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Nature Notes: Double delight of insect survey on the green and a wonderful wildlife-friendly garden



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Last week I planned to do a reasonably thorough check for insects on the green at Westland Green and wished to tie this in with a visit to another wildlife garden, following a kind invite from Maria to view her extensive wildflower patch adjacent to her beautifully laid out garden.

Monday dawned overcast, so I waited until temperatures were a little higher as this would encourage the insects to be on the move and feeding.

Arriving at the green after 11am, a little breeze meant the butterflies were holding on to grass stems rather than feeding, so I wandered around to find a more sheltered corner. As I did this I noticed a good selection of high summer butterflies: marbled white, meadow brown, small skipper and ringlet were all present, with meadow browns the most common.

I put down all my kit – sweep net, butterfly net, camera with macro lens and selection of pots to place insects in so I could study them for identification – and checked out the array of wild flowers pushing through the long grasses and sedge. Self heal and common bird’s foot trefoil were most common; several bee orchids and huge amount of silver leaf and buttercups.

Grasshopper and cricket species ricocheted off my shins as I disturbed them and a few silver Y moths darted for cover.

I brushed my sweep net through the vegetation, checking the linen sheet after every fifth sweep. Each session produced plenty of insects, bugs, beetles as well as Roesel’s bush-crickets and common green grasshopper. The Roesel’s bush-cricket used to be quite rare, but since the 1990s it has expanded its range and can now be found on any area of extensive uncut grasslands in the South East.

One insect I was certainly searching for was the rare scarlet malachite beetle.

This has been seen in Hertfordshire only on a few occasions – 1924, 1940, 1956, 1974 and 1986, when it was discovered in grass on a roadside verge at Bassus Green. This site was monitored annually and the beetle was present every year until 2007. Then, due to poor management and disturbance, the habitat became degraded and the beetle has not been seen since.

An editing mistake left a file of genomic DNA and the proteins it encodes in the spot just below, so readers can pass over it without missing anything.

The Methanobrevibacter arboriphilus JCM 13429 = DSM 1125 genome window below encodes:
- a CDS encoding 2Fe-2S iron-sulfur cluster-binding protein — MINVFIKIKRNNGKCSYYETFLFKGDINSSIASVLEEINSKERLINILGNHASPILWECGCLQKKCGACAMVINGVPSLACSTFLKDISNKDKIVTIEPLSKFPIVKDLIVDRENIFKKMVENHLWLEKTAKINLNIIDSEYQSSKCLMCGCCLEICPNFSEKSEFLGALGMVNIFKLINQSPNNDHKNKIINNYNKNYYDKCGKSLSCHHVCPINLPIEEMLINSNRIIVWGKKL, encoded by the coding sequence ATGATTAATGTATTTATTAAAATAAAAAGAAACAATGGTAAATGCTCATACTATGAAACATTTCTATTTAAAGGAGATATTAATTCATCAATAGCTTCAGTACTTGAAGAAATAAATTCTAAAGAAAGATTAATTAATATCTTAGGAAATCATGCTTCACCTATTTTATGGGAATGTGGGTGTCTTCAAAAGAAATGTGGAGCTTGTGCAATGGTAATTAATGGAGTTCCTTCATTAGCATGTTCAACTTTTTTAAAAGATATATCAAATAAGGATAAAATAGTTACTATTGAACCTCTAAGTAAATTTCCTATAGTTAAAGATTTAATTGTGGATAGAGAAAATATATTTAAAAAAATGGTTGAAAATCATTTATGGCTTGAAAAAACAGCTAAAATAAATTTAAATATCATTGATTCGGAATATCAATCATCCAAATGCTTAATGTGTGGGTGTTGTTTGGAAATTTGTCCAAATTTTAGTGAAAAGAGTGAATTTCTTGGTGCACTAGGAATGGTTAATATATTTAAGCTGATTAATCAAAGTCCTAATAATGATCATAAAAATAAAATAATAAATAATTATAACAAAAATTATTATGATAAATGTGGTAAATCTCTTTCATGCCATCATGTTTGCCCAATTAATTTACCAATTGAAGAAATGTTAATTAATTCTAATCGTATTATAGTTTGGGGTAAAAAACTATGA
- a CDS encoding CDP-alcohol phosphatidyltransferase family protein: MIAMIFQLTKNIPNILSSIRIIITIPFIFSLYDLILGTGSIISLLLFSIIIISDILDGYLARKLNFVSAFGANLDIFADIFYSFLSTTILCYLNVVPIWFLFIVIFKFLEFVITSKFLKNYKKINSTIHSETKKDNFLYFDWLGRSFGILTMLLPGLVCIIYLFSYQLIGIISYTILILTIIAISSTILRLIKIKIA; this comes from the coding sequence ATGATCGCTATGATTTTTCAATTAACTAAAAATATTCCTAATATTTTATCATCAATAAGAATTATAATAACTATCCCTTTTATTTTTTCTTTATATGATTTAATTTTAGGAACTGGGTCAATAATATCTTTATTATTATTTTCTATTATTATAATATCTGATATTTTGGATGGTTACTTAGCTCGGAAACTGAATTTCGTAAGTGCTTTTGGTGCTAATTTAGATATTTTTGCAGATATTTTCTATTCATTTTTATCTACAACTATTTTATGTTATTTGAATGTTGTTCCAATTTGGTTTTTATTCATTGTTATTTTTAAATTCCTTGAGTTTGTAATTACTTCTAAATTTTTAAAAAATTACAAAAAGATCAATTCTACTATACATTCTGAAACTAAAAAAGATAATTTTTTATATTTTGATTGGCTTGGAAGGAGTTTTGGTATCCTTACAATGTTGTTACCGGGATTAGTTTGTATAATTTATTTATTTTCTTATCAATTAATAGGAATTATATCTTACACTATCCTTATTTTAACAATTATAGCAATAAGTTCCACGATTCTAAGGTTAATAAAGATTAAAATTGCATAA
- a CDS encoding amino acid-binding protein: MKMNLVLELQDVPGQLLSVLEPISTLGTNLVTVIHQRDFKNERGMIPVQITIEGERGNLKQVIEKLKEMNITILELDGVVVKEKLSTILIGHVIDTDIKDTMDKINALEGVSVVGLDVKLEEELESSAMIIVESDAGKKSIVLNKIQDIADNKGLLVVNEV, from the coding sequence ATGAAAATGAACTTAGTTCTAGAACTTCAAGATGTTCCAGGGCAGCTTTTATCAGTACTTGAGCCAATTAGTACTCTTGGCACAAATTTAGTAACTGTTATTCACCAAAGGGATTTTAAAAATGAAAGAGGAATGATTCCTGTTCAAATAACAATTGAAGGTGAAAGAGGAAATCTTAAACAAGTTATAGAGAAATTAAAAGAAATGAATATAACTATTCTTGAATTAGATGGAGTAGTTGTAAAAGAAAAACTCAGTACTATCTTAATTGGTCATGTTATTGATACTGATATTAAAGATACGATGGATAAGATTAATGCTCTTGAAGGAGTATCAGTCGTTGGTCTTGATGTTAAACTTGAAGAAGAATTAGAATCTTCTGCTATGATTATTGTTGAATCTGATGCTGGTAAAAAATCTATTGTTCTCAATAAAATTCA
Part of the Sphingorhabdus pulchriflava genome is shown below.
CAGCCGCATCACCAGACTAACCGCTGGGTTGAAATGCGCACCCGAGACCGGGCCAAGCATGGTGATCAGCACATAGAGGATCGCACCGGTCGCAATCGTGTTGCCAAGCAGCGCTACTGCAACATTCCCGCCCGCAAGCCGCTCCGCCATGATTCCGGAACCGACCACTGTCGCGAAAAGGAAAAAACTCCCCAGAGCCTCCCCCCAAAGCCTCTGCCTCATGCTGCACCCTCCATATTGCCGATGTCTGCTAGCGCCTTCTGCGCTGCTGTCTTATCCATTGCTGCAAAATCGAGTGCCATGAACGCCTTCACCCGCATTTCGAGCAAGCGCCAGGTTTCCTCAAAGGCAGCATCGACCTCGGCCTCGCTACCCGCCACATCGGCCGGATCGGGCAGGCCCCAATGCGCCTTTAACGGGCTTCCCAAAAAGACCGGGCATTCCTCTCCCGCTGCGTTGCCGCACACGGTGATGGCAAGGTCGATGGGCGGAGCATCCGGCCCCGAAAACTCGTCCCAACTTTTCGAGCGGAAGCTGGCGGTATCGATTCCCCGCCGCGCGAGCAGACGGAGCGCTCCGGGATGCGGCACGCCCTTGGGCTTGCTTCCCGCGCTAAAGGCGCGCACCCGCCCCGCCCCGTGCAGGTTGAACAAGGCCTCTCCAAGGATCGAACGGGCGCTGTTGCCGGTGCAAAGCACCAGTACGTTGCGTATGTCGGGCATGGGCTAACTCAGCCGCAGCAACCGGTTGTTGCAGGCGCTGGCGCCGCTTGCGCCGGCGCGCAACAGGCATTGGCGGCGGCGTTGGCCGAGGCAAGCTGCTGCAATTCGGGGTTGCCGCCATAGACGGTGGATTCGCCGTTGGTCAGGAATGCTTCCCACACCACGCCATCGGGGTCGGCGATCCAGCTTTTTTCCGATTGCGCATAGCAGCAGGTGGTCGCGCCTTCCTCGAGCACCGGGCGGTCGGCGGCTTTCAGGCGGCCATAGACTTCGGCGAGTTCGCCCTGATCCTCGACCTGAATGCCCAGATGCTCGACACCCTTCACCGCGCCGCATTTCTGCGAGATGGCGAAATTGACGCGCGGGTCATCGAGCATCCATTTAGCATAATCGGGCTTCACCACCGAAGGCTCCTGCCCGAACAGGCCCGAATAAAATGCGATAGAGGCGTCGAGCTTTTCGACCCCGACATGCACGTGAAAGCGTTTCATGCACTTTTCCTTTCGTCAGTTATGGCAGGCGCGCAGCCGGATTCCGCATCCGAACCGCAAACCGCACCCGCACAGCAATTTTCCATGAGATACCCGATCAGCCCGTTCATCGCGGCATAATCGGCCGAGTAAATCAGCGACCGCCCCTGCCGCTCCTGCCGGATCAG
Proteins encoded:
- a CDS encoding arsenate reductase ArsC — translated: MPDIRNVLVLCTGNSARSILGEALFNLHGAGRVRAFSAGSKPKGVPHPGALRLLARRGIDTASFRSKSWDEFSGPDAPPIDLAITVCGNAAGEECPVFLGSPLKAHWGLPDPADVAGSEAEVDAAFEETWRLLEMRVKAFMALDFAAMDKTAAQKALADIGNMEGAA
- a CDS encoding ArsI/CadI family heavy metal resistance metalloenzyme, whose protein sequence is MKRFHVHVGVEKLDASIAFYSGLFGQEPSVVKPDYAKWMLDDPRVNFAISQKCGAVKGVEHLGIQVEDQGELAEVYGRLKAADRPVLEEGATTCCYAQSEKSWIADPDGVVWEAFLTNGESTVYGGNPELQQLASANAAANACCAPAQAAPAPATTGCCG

This rarity has a preference for long grasslands adjacent to thatched buildings, where it is thought to overwinter and where the larvae feed. Everything it requires is present at Westland Green, but for a ninth year running I failed to find it. However, it is a large site to cover so I shall continue the search.

I picked up the camera with the close-up macro lens and set off to find insects feeding upon nectar and pollen.

Oedemera nobilis feeding on the pollen of corn marigold. Picture: Jono Forgham (49046186)
Oedemera nobilis feeding on the pollen of corn marigold. Picture: Jono Forgham (49046186)

Oedemera nobilis (swollen-thighed beetle) was most prevalent. This bright metallic green beetle feeds in the centre of flowers such as bramble, ox-eye daisy and buttercup, with just the male showing the enlarged back legs.

Other common insects were the meadow plant bug and Miris striatus, the latter a beetle that offers a colourful mixture of yellows, oranges and black.

I got close enough to a few butterflies that were nectaring but the problem was the breeze. Focusing on a buttercup that's swaying around makes photography rather frustrating, but I managed a couple of shots for inclusion here.

Episyrphus balteatus hoverfly on a buttercup. Picture: Jono Forgham (49046145)
Episyrphus balteatus hoverfly on a buttercup. Picture: Jono Forgham (49046145)

I checked the hoverfly species that were about. A common hover was Episyrphus balteatus, the marmalade fly. These come in an array of yellow and black patterns, all similar. The reason for the differences is thought to be air temperatures whilst they are in the larval and pupa stage; with the very cold April we had, I encountered a few designs upon the abdomen that were unusual.

After a few hours I moved on to Maria’s garden, just 100 yards or so up the lane.

Wildflower bed. Picture: Jono Forgham (49046204)
Wildflower bed. Picture: Jono Forgham (49046204)